• $60 is not so much a random number as it was the average cost of a console video game at the time of Portal 2 release.
  • You know when GLaDOS captures you in the obvious trap and transports you in a casing room similar to the first test? The only other thing with you in that room is a toilet seat. Just seems like nothing at first, but then you remember she's about to kill you and she's seen human death before. She gave you a toilet to empty your bowels in before you die.
  • At the beginning of the game, the announcer mentions that Earth may have been taken over by a sentient cloud or animal king, and the player just shrugs it off as Aperture being weirdly paranoid. However, in the Perpetual Testing Initiative, there are alternate dimensions containing sentient clouds and animal kings. Assuming the DLC is canon, Aperture was being serious with those announcements.
  • There was one chamber in the Portal 2 where Cave's recordings warn you that the chamber is used to test time travel. Perhaps he was already trying to extend his life far enough for his brain to be uploaded into a computer as he wanted, and what better way than just traveling to a time period where it's possible?
  • If you finish the second stage of the final fight with only one second to spare until reactor meltdown, you still get full two minutes on the third timer, even though destroying the second timer didn't actually abort the imminent meltdown. Sounds like standard Anti-Frustration Features, right? But remember, this is Aperture Science. They have a timed self-destruct mechanism designed to remove the uncertainty of not knowing the Exact Time to Failure. What if the second timer is also some kind of self-destruct mechanism, an enforced Exact Time to Failure? If the timer says the reactor is going to melt down in three minutes, then it damn better melt down exactly in three minutes, or else!
  • So, how is Doug Rattmann, a scientist with mental issues, able to survive in a GLaDOS-run Aperture Science? How can he constantly evade her security and surveillance? How was he sane enough to realize the stupidity of giving a mad AI access to neurotoxin, and clever enough to survive the initial purge? Because of his schizophrenia. GLaDOS describes all the cores attached to her as being like a stream of voices in her head. In other words, Doug knows how GLaDOS thinks.
  • The potato theme strongly suggests where GLaDOS is getting her supply of neurotoxin. A close examination of the awards received by Aperture shows that they were experimenting with potatoes prior to GLaDOS's creation. There's also an overgrown potato somewhere in the lab, which interestingly enough was actually grown by Chell. And, as we all know, potato leaves contain neurotoxins.
  • There's been some complaints about the lack of cake in Portal 2. It makes sense, though: at the end of the first game, you destroyed the Information Sphere, which held all of GLaDOS' knowledge about cake. Even if she still remembers it, she isn't fixated on it anymore without the sphere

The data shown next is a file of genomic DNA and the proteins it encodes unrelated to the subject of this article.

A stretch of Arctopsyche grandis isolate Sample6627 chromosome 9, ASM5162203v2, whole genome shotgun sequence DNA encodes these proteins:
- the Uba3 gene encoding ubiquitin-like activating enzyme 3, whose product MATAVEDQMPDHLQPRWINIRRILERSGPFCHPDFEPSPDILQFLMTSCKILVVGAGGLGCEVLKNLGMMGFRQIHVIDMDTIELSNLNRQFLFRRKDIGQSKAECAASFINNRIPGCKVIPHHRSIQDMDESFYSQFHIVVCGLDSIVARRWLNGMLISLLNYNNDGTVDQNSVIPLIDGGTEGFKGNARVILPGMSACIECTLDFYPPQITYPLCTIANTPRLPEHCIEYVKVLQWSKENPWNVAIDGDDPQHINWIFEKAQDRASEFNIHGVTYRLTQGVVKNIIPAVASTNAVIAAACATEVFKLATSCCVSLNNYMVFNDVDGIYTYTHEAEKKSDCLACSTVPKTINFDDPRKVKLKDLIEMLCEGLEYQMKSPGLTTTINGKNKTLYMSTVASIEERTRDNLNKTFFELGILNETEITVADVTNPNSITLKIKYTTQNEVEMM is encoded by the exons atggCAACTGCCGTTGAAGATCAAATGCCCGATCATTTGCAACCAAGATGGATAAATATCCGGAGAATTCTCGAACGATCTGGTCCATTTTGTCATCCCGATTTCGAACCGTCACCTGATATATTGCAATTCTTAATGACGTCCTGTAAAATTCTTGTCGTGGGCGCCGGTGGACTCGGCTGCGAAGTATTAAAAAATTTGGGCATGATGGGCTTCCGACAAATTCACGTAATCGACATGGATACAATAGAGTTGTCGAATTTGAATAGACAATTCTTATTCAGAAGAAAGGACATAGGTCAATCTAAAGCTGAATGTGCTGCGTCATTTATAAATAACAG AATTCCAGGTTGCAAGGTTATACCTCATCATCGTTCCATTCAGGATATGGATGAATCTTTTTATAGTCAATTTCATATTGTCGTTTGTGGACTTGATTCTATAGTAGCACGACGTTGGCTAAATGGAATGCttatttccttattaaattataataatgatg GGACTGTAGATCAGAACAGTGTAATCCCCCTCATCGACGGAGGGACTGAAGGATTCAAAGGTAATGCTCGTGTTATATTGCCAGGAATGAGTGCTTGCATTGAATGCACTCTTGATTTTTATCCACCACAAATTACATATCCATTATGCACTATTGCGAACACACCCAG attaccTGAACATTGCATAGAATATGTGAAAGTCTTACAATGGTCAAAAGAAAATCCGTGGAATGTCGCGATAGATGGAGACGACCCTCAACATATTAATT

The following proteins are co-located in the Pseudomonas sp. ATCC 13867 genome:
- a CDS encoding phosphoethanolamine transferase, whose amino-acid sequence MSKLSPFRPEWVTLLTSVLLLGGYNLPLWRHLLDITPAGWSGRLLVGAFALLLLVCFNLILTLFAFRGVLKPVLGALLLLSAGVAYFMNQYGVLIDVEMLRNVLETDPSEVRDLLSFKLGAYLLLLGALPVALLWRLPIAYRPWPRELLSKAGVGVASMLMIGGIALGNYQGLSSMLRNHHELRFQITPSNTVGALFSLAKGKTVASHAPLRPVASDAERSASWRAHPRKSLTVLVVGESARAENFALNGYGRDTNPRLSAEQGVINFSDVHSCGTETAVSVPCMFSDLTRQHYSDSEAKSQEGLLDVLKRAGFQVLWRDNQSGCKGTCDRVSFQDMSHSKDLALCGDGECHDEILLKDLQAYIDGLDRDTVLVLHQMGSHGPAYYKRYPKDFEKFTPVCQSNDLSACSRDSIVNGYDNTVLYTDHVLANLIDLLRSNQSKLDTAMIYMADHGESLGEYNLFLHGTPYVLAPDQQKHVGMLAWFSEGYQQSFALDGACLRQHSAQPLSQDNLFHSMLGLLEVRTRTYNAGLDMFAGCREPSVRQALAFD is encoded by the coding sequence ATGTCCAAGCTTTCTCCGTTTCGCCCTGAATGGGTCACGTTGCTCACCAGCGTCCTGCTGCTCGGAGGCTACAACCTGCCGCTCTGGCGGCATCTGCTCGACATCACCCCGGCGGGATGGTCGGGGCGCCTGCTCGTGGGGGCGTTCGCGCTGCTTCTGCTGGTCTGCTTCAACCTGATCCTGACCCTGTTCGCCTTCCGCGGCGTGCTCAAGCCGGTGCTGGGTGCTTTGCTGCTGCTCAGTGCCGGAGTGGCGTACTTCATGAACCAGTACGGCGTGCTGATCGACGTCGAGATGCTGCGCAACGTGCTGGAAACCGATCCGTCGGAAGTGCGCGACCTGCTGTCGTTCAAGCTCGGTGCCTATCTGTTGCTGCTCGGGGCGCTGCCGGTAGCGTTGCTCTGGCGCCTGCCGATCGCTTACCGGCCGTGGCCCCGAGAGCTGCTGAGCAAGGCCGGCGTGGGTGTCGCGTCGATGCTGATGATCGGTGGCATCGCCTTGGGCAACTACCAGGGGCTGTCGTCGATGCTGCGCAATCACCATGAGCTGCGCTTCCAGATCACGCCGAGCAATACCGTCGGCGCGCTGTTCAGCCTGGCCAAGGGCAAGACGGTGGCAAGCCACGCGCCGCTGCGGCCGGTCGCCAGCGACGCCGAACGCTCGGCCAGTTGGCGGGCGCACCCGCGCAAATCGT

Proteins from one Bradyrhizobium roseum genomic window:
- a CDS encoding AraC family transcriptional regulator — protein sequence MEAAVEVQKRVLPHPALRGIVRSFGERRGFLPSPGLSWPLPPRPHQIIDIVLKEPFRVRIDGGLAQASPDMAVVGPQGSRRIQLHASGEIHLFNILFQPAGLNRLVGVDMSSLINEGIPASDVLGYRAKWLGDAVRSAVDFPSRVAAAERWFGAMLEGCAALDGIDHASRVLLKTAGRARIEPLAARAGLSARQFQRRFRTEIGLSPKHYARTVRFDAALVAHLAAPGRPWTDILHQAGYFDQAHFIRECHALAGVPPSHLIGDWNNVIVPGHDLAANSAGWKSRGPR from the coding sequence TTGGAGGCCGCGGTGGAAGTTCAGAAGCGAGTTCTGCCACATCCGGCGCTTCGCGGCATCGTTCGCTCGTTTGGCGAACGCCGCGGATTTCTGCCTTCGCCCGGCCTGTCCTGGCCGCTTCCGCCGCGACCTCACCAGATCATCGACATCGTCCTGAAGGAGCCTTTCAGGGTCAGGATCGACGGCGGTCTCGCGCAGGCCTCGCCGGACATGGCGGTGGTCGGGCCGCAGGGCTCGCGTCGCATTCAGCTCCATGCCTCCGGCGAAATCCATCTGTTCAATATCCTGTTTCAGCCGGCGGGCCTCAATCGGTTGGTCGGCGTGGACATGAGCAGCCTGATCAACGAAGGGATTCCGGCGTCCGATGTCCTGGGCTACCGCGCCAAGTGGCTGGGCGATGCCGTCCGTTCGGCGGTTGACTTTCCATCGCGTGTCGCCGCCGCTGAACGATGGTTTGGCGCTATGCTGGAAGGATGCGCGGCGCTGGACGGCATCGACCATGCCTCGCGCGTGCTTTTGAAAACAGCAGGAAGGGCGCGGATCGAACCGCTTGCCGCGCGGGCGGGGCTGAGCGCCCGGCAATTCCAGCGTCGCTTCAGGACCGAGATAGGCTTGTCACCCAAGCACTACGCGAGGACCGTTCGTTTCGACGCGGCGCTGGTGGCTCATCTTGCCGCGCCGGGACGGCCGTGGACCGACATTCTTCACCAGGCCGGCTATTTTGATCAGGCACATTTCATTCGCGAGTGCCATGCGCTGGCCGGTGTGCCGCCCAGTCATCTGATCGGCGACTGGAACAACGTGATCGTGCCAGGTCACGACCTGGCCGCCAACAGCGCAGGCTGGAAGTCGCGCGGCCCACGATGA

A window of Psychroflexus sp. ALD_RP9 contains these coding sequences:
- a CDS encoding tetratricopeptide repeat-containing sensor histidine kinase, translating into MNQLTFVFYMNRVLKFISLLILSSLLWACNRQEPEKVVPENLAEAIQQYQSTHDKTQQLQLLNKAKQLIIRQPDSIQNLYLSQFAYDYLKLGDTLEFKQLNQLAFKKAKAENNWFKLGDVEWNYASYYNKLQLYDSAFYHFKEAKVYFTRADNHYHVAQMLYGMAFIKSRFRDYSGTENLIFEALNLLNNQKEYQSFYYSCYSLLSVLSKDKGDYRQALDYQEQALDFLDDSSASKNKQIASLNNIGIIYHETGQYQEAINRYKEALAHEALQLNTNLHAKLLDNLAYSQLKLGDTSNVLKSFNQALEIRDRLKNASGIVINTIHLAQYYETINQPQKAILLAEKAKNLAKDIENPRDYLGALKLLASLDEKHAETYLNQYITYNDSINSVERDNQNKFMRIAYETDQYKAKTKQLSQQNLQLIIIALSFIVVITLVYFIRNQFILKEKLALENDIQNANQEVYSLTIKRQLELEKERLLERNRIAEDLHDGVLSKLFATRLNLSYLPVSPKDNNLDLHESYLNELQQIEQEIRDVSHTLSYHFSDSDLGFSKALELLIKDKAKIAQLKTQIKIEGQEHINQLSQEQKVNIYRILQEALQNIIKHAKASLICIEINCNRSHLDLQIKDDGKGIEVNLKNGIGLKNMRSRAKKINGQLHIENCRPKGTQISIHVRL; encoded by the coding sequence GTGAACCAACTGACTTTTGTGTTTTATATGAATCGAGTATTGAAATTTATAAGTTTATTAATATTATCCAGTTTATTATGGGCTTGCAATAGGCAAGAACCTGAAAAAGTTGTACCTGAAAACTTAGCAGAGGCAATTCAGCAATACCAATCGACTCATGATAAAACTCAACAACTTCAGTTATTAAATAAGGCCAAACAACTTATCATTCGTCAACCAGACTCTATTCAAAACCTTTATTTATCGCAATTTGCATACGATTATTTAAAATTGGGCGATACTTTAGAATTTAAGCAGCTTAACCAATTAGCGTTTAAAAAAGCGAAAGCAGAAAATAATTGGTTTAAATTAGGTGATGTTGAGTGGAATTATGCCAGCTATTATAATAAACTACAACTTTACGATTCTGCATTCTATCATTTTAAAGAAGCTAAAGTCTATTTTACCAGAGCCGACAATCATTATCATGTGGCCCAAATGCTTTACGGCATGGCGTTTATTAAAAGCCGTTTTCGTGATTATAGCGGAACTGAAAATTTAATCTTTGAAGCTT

• When you put the first core on Wheatley it says "Warning. Core corruption at 50%". After that first one, it goes up by 25%. This seems inconsistent until you realize that Wheatley is the first 25%.
  • In Portal 2, we learn that Aperture Science had a Portal Gun in the 50s. Why didn't they bother marketing such a world-changing tool? Because AS has always considered the Portal Gun to be a mere testing tool for their other projects they intended to make money off... most of which had a habit of doing exactly what they were meant to do.
  • Watching the video "You Wouldn't Know", GlaDOS sees Chell as fat (even though she's not), and looking closely, there's a Fish-Eye Lens distortion. Perhaps she thinks Chell is fat because of the distortion.

     Fridge Horror 
  • Given that we learn GLaDOS' AI was based on a real person, one has to wonder about the cores that were incinerated in the first game and whether they too once started as people...
  • Remember how Cave introduces himself in the 70s-Era recording? "You might remember me from the 1968 Senate committee hearings on missing astronauts." Aperture Science accidentally killed some of NASA's finest during testing and then tried to cover it up.
  • Later on, GLaDOS tries to shut down Wheatley by reciting a paradox. Note that, after she does this, Wheatley is unaffected, but the Frankenturrets stop moving, and start sparking. They're sentient, and GLaDOS just killed them. Whoops.
    • With the implication about the Frankenturrets being sentient, there's the fact that they often head for the Emancipation Grill, if available, and it kills them. So if they aren't just moving mindlessly towards a bright light like insects, are they trying to kill themselves?
  • As you're on the elevator finally leaving Aperture at the end, You encounter turrets. However, they don't shoot you. Instead, they serenade you. It's sweet in context, but what was one of the things GLaDOS said as she was letting you go? " Don't come back" Those turrets aren't there to shoot Chell on her way out... they're in place to shoot her if she tries to come back in. Depending on when GLaDOS set those turrets up, they also could have killed Chell if she and Wheatley had gone through with their original escape plan.
  • Potato GLaDOS arguably experiences an in-game occurrence of Fridge Horror.